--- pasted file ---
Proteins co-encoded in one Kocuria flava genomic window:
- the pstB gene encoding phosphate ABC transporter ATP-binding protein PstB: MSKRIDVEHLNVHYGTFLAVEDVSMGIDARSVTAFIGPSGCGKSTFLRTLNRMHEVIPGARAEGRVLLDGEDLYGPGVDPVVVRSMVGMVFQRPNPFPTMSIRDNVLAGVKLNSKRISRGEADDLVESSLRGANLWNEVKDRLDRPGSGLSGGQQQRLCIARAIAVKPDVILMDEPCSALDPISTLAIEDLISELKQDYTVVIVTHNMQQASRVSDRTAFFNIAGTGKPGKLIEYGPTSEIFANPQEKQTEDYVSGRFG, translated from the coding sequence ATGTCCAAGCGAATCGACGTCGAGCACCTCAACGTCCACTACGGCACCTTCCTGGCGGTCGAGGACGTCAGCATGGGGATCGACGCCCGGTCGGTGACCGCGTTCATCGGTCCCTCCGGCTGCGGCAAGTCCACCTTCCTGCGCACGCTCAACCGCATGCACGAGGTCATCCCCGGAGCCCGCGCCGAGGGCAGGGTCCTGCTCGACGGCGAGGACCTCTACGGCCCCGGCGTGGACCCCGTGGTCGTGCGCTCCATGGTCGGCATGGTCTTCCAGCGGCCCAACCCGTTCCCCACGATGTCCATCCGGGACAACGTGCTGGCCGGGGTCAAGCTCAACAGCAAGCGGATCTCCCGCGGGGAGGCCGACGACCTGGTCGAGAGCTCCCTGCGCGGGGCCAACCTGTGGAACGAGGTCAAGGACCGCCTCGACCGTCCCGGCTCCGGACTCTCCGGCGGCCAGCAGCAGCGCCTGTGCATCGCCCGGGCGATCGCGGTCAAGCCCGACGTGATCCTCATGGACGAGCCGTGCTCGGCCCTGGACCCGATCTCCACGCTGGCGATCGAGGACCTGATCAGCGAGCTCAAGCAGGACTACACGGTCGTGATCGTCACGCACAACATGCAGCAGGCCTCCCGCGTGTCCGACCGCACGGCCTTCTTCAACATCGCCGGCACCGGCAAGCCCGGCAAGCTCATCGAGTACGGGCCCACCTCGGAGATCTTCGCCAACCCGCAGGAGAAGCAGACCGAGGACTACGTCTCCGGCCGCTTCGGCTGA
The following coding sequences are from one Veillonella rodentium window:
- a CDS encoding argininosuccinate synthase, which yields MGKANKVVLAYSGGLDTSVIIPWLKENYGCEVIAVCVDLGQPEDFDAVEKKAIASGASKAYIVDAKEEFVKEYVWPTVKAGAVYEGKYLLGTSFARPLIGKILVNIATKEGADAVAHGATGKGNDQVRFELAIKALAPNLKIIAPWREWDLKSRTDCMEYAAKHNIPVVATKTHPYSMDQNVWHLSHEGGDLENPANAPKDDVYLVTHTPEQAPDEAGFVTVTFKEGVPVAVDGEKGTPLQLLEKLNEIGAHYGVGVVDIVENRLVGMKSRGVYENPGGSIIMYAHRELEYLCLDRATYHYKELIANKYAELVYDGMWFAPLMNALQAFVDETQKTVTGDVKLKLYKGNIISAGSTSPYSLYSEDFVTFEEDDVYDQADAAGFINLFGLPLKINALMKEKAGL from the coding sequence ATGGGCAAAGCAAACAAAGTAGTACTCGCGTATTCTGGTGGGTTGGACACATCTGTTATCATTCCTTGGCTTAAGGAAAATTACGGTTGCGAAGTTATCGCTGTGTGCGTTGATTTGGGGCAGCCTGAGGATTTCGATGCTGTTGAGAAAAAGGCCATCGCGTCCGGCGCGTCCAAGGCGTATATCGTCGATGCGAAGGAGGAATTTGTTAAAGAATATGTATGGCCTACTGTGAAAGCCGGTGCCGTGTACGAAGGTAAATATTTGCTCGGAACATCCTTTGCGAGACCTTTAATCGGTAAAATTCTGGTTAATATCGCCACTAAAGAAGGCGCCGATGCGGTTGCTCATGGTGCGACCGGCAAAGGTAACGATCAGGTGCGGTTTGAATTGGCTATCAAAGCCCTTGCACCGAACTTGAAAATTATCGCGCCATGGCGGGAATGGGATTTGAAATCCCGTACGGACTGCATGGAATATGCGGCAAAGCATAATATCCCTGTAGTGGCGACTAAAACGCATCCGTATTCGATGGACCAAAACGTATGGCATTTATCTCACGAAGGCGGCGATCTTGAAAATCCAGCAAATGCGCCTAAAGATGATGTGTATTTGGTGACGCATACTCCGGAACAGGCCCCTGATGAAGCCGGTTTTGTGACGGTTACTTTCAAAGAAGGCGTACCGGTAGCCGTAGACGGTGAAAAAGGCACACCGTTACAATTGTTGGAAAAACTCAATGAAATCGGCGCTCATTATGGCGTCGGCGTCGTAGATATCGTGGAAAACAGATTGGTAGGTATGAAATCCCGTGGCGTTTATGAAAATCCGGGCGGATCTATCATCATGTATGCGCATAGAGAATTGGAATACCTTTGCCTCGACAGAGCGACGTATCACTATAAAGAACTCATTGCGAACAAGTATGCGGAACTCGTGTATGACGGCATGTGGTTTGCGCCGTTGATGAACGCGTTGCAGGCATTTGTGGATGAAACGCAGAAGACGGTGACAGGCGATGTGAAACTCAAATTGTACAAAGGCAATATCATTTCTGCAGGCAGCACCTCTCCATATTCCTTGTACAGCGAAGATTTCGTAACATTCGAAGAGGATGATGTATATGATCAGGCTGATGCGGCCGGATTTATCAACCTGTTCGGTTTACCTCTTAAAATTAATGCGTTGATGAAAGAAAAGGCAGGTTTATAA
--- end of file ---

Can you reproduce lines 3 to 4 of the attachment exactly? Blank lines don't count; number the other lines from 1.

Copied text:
The following coding sequences are from one Veillonella rodentium window:
- a CDS encoding argininosuccinate synthase, which yields MGKANKVVLAYSGGLDTSVIIPWLKENYGCEVIAVCVDLGQPEDFDAVEKKAIASGASKAYIVDAKEEFVKEYVWPTVKAGAVYEGKYLLGTSFARPLIGKILVNIATKEGADAVAHGATGKGNDQVRFELAIKALAPNLKIIAPWREWDLKSRTDCMEYAAKHNIPVVATKTHPYSMDQNVWHLSHEGGDLENPANAPKDDVYLVTHTPEQAPDEAGFVTVTFKEGVPVAVDGEKGTPLQLLEKLNEIGAHYGVGVVDIVENRLVGMKSRGVYENPGGSIIMYAHRELEYLCLDRATYHYKELIANKYAELVYDGMWFAPLMNALQAFVDETQKTVTGDVKLKLYKGNIISAGSTSPYSLYSEDFVTFEEDDVYDQADAAGFINLFGLPLKINALMKEKAGL from the coding sequence ATGGGCAAAGCAAACAAAGTAGTACTCGCGTATTCTGGTGGGTTGGACACATCTGTTATCATTCCTTGGCTTAAGGAAAATTACGGTTGCGAAGTTATCGCTGTGTGCGTTGATTTGGGGCAGCCTGAGGATTTCGATGCTGTTGAGAAAAAGGCCATCGCGTCCGGCGCGTCCAAGGCGTATATCGTCGATGCGAAGGAGGAATTTGTTAAAGAATATGTATGGCCTACTGTGAAAGCCGGTGCCGTGTACGAAGGTAAATATTTGCTCGGAACATCCTTTGCGAGACCTTTAATCGGTAAAATTCTGGTTAATATCGCCACTAAAGAAGGCGCCGATGCGGTTGCTCATGGTGCGACCGGCAAAGGTAACGATCAGGTGCGGTTTGAATTGGCTATCAAAGCCCTTGCACCGAACTTGAAAATTATCGCGCCATGGCGGGAATGGGATTTGAAATCCCGTACGGACTGCATGGAATATGCGGCAAAGCATAATATCCCTGTAGTGGCGACTAAAACGCATCCGTATTCGATGGACCAAAACGTATGGCATTTATCTCACGAAGGCGGCGATCTTGAAAATCCAGCAAATGCGCCTAAAGATGATGTGTATTTGGTGACGCATACTCCGGAACAGGCCCCTGATGAAGCCGGTTTTGTGACGGTTACTTTCAAAGAAGGCGTACCGGTAGCCGTAGACGGTGAAAAAGGCACACCGTTACAATTGTTGGAAAAACTCAATGAAATCGGCGCTCATTATGGCGTCGGCGTCGTAGATATCGTGGAAAACAGATTGGTAGGTATGAAATCCCGTGGCGTTTATGAAAATCCGGGCGGATCTATCATCATGTATGCGCATAGAGAATTGGAATACCTTTGCCTCGACAGAGCGACGTATCACTATAAAGAACTCATTGCGAACAAGTATGCGGAACTCGTGTATGACGGCATGTGGTTTGCGCCGTTGATGAACGCGTTGCAGGCATTTGTGGATGAAACGCAGAAGACGGTGACAGGCGATGTGAAACTCAAATTGTACAAAGGCAATATCATTTCTGCAGGCAGCACCTCTCCATATTCCTTGTACAGCGAAGATTTCGTAACATTCGAAGAGGATGATGTATATGATCAGGCTGATGCGGCCGGATTTATCAACCTGTTCGGTTTACCTCTTAAAATTAATGCGTTGATGAAAGAAAAGGCAGGTTTATAA